Exacerbation status is linked to dysfunctional phagocytosis in stable in Chronic Obstructive Pulmonary Disease (COPD) patients but not to pulmonary function

Lee, K., Lee, H., Munns, S., Rush, C., and Nolan, G. (2018) Exacerbation status is linked to dysfunctional phagocytosis in stable in Chronic Obstructive Pulmonary Disease (COPD) patients but not to pulmonary function. Respirology, 23 (Suppl 1). TPL005. p. 122.

[img]
Preview
PDF (Abstract Only) - Published Version
Download (42kB) | Preview
View at Publisher Website: https://doi.org/10.1111/resp.13268
 
45


Abstract

Introduction/Aim: Chronic obstructive pulmonary disease (COPD) is a significant and increasing public health challenge. Much of the disease burden and economic cost of COPD is associated with acute exacerbations and resulting bacterial colonisation of the airways. The aim of this study is to determine whether the bactericidal functions of phagocytic cells (monocytes and neutrophils) are impaired, predisposing COPD patients to increased bacterial infections. Method: Spirometry and venous blood were collected from COPD patients across the GOLD2015 spectrum and a group of healthy controls were recruited for comparison. Flow cytometry was used to determine differential counts for a range of leukocytes and internalisation of fluorescently labelled Streptococcus pneumoniae in whole blood phagocytes. Groups were compared by ANOVA and post hoc tests.

Results: Results demonstrated that peripheral blood monocytes (p=0.04) and neutrophils (p=<0.0005) in exacerbation prone COPD patients had significant reductions in both bactericidal activity against S. pneumoniae (p=0.01) and internalisation of inert microparticles (p=0.01) compared to healthy controls and also stable COPD patients. Data collection remains ongoing.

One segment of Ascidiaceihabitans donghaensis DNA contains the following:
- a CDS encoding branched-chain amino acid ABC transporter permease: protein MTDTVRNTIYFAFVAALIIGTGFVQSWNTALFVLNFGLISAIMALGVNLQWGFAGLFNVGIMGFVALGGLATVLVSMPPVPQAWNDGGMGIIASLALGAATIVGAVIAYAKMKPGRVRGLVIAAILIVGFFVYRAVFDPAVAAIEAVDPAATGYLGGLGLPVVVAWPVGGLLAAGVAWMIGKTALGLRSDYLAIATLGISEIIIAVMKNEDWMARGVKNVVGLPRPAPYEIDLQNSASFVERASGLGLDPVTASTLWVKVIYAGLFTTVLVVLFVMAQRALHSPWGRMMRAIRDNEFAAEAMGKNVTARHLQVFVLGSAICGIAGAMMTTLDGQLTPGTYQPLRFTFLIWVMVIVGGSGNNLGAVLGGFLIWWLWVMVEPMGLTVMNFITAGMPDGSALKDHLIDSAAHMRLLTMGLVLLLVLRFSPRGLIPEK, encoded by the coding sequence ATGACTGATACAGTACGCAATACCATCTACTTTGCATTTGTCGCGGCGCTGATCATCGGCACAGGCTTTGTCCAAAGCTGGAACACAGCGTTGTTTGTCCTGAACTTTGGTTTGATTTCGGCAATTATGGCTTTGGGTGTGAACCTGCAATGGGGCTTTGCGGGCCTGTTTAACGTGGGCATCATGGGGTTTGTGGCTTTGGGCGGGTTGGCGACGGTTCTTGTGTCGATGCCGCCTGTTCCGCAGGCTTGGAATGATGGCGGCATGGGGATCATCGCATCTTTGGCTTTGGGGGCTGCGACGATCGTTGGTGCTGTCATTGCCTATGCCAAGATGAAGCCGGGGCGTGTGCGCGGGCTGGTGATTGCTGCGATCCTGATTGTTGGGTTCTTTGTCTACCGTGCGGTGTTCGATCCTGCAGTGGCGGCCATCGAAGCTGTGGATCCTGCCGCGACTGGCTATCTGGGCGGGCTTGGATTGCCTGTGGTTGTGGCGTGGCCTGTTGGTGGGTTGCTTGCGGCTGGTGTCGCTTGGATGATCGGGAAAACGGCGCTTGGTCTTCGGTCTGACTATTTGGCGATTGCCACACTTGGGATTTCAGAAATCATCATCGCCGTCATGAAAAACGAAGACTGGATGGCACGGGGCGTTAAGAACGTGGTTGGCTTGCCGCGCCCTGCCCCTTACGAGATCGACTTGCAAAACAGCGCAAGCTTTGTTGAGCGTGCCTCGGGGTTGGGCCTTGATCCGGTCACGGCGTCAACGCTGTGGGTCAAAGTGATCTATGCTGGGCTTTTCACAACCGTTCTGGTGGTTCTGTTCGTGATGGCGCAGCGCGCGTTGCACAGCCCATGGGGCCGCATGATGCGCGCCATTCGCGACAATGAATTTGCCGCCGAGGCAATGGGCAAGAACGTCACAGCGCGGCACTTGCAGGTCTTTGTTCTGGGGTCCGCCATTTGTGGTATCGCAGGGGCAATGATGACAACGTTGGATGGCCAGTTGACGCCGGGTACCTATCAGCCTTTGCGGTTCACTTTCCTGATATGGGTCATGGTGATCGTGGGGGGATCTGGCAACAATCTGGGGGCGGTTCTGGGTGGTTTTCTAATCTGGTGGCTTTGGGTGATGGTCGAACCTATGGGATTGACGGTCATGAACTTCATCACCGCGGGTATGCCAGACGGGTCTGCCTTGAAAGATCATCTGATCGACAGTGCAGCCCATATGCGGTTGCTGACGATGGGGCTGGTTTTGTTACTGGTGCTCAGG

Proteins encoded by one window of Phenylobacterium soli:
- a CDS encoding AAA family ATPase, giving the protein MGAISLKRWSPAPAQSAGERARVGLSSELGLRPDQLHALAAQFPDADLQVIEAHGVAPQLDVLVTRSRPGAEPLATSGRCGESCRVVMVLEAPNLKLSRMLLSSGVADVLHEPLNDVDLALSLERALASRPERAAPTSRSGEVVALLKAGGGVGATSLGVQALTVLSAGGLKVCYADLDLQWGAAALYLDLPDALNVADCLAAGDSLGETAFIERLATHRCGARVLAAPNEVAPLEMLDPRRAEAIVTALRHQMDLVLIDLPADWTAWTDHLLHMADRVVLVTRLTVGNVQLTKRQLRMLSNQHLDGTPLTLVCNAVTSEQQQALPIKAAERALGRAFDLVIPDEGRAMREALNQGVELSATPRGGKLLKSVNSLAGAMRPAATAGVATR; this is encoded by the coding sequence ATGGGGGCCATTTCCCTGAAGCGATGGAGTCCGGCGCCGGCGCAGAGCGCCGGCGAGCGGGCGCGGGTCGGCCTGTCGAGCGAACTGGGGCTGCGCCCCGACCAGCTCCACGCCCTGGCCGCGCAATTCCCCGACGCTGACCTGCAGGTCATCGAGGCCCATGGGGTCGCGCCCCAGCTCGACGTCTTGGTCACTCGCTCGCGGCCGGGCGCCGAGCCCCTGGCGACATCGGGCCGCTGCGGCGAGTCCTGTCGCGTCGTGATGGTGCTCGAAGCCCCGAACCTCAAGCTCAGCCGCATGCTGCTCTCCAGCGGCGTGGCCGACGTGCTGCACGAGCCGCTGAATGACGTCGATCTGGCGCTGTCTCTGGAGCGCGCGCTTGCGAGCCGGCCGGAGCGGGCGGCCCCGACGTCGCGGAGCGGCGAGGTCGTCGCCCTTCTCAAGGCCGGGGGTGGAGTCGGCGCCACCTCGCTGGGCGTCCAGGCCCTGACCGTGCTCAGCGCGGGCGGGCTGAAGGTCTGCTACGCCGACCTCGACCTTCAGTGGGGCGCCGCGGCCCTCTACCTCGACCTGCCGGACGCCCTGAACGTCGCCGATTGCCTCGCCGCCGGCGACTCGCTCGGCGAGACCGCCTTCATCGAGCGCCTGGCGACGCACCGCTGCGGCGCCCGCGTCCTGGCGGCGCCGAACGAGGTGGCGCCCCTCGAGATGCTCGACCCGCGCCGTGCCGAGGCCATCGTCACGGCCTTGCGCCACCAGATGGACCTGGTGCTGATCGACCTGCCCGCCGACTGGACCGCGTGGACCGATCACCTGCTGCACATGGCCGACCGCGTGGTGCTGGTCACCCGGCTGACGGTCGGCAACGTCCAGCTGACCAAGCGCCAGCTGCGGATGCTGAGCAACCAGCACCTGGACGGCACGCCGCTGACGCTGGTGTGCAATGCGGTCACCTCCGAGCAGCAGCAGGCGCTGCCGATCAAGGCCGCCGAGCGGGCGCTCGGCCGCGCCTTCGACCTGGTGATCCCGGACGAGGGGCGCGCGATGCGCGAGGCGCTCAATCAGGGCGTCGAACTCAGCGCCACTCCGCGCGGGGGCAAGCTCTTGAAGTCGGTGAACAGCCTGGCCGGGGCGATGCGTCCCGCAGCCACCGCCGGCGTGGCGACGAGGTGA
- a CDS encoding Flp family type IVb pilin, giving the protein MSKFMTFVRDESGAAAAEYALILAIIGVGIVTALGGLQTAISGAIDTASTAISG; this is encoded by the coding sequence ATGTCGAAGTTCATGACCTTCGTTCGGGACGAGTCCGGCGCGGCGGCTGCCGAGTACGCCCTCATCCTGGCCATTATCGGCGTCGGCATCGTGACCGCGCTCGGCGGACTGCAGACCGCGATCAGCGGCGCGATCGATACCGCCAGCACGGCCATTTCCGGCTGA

Conclusion: This study has demonstrated that defective phagocytosis in COPD patients prone to exacerbations is irrespective of disease severity (according to GOLD2015). Thus dysfunctional cellular activity of blood monocytes and neutrophils, and a failure to mount an appropriate immune response to infection, may enable bacteria to overwhelm host defences leading to further lung tissue damage.

Item ID: 54911
Item Type: Article (Abstract)
ISSN: 1440-1843
Funders: James Cook University
Date Deposited: 30 Oct 2018 01:39
FoR Codes: 11 MEDICAL AND HEALTH SCIENCES > 1102 Cardiovascular Medicine and Haematology > 110203 Respiratory Diseases @ 80%
06 BIOLOGICAL SCIENCES > 0606 Physiology > 060699 Physiology not elsewhere classified @ 20%
SEO Codes: 92 HEALTH > 9201 Clinical Health (Organs, Diseases and Abnormal Conditions) > 920115 Respiratory System and Diseases (incl. Asthma) @ 100%
Downloads: Total: 45
Last 12 Months: 20
More Statistics

Actions (Repository Staff Only)

Item Control Page Item Control Page